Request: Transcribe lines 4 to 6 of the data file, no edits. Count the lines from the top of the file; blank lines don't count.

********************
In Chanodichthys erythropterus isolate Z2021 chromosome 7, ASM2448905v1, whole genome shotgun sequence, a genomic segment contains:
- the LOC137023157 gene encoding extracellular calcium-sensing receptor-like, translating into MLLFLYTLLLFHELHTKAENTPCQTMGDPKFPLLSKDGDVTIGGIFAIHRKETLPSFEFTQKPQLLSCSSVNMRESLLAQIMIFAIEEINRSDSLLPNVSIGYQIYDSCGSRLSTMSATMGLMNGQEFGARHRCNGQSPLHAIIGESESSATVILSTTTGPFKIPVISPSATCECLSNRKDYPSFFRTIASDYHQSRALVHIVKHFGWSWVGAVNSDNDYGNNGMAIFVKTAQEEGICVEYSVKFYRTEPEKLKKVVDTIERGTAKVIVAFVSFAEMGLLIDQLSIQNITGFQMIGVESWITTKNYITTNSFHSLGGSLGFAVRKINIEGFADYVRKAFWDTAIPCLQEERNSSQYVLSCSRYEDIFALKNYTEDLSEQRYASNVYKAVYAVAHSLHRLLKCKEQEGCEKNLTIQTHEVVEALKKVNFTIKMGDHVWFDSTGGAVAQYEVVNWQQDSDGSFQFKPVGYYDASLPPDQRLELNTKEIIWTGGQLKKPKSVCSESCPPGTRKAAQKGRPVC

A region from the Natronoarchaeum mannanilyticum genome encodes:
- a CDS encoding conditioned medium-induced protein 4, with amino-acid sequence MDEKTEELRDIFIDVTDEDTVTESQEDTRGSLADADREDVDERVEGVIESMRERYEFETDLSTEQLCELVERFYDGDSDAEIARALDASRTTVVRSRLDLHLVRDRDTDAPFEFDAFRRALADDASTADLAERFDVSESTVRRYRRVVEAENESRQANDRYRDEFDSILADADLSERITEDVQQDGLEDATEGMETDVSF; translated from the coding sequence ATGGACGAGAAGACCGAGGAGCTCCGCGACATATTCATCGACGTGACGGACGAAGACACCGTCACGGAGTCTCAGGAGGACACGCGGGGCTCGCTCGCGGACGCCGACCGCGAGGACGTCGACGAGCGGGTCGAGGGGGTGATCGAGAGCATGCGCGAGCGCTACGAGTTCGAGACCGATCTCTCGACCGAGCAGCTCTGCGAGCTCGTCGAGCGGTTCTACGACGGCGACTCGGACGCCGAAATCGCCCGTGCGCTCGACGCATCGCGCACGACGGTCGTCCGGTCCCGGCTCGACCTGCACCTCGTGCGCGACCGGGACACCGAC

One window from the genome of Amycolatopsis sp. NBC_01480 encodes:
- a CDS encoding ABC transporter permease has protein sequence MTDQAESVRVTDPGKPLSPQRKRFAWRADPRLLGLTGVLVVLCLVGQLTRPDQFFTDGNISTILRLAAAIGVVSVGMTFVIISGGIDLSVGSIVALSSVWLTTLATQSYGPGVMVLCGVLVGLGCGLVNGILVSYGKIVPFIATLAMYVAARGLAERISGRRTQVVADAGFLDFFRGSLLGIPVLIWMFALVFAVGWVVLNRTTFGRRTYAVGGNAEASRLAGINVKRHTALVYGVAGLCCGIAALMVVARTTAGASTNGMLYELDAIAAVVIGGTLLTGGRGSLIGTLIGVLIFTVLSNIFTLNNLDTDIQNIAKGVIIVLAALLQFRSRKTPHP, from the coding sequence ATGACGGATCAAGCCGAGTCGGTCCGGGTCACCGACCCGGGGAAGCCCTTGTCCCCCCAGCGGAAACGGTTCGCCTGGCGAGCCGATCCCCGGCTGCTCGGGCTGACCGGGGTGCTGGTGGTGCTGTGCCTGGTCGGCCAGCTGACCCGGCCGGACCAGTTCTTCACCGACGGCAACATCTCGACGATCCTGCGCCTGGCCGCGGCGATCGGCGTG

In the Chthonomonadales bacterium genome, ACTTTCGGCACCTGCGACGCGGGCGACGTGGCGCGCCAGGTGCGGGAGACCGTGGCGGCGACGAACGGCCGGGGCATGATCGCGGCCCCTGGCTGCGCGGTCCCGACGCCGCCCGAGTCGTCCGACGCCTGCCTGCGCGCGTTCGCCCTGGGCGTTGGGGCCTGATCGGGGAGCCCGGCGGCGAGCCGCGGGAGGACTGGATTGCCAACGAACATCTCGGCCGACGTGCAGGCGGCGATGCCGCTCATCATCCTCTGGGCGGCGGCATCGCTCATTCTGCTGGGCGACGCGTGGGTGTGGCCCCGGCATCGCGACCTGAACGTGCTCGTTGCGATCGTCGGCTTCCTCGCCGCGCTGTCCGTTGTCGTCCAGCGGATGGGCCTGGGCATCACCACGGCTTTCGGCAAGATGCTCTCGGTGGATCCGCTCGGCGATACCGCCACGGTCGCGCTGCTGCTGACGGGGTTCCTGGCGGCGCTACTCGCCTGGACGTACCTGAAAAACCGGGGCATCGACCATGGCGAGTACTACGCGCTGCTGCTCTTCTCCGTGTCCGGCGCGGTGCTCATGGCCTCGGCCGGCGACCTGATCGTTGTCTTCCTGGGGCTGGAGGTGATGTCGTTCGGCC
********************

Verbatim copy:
- a CDS encoding conditioned medium-induced protein 4, with amino-acid sequence MDEKTEELRDIFIDVTDEDTVTESQEDTRGSLADADREDVDERVEGVIESMRERYEFETDLSTEQLCELVERFYDGDSDAEIARALDASRTTVVRSRLDLHLVRDRDTDAPFEFDAFRRALADDASTADLAERFDVSESTVRRYRRVVEAENESRQANDRYRDEFDSILADADLSERITEDVQQDGLEDATEGMETDVSF; translated from the coding sequence ATGGACGAGAAGACCGAGGAGCTCCGCGACATATTCATCGACGTGACGGACGAAGACACCGTCACGGAGTCTCAGGAGGACACGCGGGGCTCGCTCGCGGACGCCGACCGCGAGGACGTCGACGAGCGGGTCGAGGGGGTGATCGAGAGCATGCGCGAGCGCTACGAGTTCGAGACCGATCTCTCGACCGAGCAGCTCTGCGAGCTCGTCGAGCGGTTCTACGACGGCGACTCGGACGCCGAAATCGCCCGTGCGCTCGACGCATCGCGCACGACGGTCGTCCGGTCCCGGCTCGACCTGCACCTCGTGCGCGACCGGGACACCGAC

One window from the genome of Amycolatopsis sp. NBC_01480 encodes:
- a CDS encoding ABC transporter permease has protein sequence MTDQAESVRVTDPGKPLSPQRKRFAWRADPRLLGLTGVLVVLCLVGQLTRPDQFFTDGNISTILRLAAAIGVVSVGMTFVIISGGIDLSVGSIVALSSVWLTTLATQSYGPGVMVLCGVLVGLGCGLVNGILVSYGKIVPFIATLAMYVAARGLAERISGRRTQVVADAGFLDFFRGSLLGIPVLIWMFALVFAVGWVVLNRTTFGRRTYAVGGNAEASRLAGINVKRHTALVYGVAGLCCGIAALMVVARTTAGASTNGMLYELDAIAAVVIGGTLLTGGRGSLIGTLIGVLIFTVLSNIFTLNNLDTDIQNIAKGVIIVLAALLQFRSRKTPHP, from the coding sequence ATGACGGATCAAGCCGAGTCGGTCCGGGTCACCGACCCGGGGAAGCCCTTGTCCCCCCAGCGGAAACGGTTCGCCTGGCGAGCCGATCCCCGGCTGCTCGGGCTGACCGGGGTGCTGGTGGTGCTGTGCCTGGTCGGCCAGCTGACCCGGCCGGACCAGTTCTTCACCGACGGCAACATCTCGACGATCCTGCGCCTGGCCGCGGCGATCGGCGTG